When the internet was just starting to gain a digital footprint in the world (aka I was in my late 20’s), I used to frequent a website called “Badjocks.com“. Badjocks was a site where stories of teachers or coaches getting caught having sex with students became daily fodder for those who love discussing such tawdry tales.
What stood out to me was the unusual number of females teachers and coaches being arrested for having sex with underage male or female students.
Most (male) readers would chuckle and say to themselves “I wished I was that kid!” The fantasy dream of shacking up with the “hot teacher” continues to be the norm.
The first story was a Florida female karate instructor arrested for texting nude photos of herself to an 11-year old male student of hers. The other was a 33-year old California female physical education teacher who was sentenced to 120 days in jail and given probation for having a threesome with two young males students under the age of 18.
When reading the P.E. teacher’s story on the air, LeBatard questioned the sentence given to the P.E. teacher. Linsday Himmelspach received 4 months of jail time and had her probation extended. If both of the accused were males, a stiffer penalty would have been given.
Does that remind you of a story from a few weeks ago? The one that everyone was up in arms about???
LeBatard asked why do females who are accused and found guilty of sexual assault receives lighter sentences and not being treated with the same disdain as their male counterparts, and how is the national media and society turns a blind eye at it?
I agree with LeBatard. With all of the firestorm about the sexual assault trial of the Stanford University male swimmer, it is disturbing that adult women who commit similar heinous acts (rape, sex with minors, etc.) are not punished the same way as men do.
The only difference is the sex of the aggressors. The idea that women are not considered to be sexual predators when breaking the law is one of mere astonishment.
When I researched Badjocks.com today to see if there were any changes to the trend of female teachers and coaches illegally having sex with minors or accused of rape in some states, I was not surprised.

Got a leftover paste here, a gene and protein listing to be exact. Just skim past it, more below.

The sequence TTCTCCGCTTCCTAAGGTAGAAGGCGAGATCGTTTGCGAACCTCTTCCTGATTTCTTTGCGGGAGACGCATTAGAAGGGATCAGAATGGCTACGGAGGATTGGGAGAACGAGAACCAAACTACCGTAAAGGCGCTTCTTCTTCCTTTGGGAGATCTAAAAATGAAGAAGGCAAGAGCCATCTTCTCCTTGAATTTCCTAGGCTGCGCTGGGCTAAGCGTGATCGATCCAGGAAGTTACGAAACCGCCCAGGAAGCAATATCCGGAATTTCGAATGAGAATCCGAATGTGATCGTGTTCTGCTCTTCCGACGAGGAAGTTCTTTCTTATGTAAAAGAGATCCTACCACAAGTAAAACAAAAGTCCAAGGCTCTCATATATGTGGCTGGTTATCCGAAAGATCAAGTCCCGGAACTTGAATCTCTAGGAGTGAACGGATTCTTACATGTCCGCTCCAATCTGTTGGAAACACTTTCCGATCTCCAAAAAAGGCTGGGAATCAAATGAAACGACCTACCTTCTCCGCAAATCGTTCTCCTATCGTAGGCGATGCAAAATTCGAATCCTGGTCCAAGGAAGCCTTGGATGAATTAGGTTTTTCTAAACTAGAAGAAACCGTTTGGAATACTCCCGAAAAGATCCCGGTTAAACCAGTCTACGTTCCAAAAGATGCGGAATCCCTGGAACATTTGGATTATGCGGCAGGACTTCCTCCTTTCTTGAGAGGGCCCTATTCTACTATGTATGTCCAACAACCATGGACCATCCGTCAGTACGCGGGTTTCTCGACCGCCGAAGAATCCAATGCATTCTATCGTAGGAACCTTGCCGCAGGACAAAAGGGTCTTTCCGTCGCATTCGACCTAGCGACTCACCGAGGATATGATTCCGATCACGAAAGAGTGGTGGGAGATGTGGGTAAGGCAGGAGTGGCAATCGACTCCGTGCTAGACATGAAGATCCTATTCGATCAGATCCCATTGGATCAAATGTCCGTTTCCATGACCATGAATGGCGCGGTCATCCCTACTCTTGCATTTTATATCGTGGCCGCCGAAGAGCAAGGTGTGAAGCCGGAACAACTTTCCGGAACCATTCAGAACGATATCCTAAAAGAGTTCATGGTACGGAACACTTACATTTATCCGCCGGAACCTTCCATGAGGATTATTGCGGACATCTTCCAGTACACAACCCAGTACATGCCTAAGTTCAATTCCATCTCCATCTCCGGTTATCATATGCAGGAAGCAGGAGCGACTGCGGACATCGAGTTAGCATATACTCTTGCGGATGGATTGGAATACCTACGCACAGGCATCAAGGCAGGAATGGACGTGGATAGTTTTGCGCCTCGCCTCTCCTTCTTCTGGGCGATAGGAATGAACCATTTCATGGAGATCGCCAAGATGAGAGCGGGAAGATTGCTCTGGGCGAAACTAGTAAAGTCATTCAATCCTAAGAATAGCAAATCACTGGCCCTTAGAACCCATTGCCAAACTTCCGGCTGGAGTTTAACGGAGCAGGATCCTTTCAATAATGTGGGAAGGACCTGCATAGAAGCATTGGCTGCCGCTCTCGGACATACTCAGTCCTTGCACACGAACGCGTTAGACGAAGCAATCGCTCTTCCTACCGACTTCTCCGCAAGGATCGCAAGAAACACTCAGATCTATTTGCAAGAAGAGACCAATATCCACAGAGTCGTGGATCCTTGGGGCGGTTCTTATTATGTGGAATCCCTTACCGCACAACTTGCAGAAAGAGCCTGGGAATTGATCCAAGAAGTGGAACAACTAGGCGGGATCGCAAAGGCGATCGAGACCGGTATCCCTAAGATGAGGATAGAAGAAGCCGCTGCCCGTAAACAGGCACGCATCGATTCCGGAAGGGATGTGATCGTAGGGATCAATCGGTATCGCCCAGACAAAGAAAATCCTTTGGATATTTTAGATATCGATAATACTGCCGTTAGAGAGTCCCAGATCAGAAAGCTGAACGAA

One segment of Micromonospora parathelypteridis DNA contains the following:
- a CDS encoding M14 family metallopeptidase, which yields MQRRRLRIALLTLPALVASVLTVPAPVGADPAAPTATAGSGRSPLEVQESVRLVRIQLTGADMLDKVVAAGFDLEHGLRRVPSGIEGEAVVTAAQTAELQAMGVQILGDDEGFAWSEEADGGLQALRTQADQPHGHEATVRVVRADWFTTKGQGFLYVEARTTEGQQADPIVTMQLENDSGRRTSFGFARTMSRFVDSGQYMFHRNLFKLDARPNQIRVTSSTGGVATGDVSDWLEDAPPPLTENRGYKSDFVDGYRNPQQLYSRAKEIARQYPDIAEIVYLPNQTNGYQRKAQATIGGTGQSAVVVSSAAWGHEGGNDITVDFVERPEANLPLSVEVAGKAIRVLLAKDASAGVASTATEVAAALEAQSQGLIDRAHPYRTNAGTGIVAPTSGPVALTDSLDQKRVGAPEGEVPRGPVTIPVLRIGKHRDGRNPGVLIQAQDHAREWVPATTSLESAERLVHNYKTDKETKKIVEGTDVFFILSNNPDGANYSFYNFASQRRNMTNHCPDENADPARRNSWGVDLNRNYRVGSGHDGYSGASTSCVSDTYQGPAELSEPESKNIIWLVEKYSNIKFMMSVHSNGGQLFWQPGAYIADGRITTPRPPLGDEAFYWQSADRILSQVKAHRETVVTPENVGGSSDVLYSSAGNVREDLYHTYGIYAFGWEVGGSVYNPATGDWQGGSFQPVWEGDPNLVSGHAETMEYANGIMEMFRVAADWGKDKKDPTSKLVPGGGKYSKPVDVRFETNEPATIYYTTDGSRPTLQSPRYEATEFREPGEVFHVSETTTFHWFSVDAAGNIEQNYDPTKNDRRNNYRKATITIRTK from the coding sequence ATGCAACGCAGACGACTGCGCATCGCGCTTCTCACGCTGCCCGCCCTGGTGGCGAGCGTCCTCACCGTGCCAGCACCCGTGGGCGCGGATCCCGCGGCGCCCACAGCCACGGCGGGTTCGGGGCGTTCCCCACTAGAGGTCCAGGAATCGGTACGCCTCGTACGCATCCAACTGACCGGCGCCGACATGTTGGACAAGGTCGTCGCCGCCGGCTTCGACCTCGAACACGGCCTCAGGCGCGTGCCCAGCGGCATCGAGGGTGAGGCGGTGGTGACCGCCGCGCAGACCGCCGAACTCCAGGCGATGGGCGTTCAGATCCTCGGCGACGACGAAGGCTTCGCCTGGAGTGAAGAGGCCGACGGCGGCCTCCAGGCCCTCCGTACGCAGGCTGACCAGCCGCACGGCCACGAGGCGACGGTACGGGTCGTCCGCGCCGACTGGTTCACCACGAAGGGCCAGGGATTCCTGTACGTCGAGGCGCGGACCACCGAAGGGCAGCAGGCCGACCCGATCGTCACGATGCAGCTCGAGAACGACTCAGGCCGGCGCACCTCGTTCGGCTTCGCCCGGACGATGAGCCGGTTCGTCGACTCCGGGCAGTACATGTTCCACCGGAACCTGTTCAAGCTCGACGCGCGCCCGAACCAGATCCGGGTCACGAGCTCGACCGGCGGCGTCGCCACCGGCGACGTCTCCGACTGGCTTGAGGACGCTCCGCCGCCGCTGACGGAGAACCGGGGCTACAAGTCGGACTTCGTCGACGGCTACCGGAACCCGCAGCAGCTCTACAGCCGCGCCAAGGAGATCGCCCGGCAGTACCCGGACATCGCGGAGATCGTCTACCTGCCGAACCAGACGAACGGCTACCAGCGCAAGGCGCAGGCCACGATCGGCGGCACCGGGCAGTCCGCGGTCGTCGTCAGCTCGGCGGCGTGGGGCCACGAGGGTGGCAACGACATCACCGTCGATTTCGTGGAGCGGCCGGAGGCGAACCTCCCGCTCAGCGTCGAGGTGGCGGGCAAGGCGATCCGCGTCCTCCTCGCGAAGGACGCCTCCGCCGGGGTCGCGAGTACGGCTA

Out of the first 9 stories under Badjocks’ “Naughty Coaches” section, five of them were stories about females, in an authority of power, being busted for sex acts with minors.
And yet, these stories are usually ignored unless it becomes a NBC “Dateline”exclusive featuring those like Mary Kay Letourneau and Debra Lafave, only for the lurid accounts that took place.
If Brock Turner is a rapist, so to is Stephannie Figueroa, Lindsay Himmelspach, and Letourneau, who set the gold standard for statutory rape.
To treat those cases otherwise is foolish and irresponsible.
According to RAINN (Rape, Abuse & Incest National Network), about 3% of American men—or 1 in 33—have experienced an attempted or completed sexual violence in their lifetime. In a 2014 Slate report, a National Crime Victimization Survey uncovered that 38 percent of men have been sexually assaulted.
Priests and men are not the only groups that rape women and men. Women do as well, however we treat that as atypical and usually blame the male victim and his raging hormones for achieving a “fantasy”. Whether these young males want to admit it or not, they are victims. Being considered as human prey by those we place our trust in to be adults…not searching for the next “Lolita.”
Adult women should be held accountable and responsible when they commit rape or assault. They are sex offenders.
Just like men.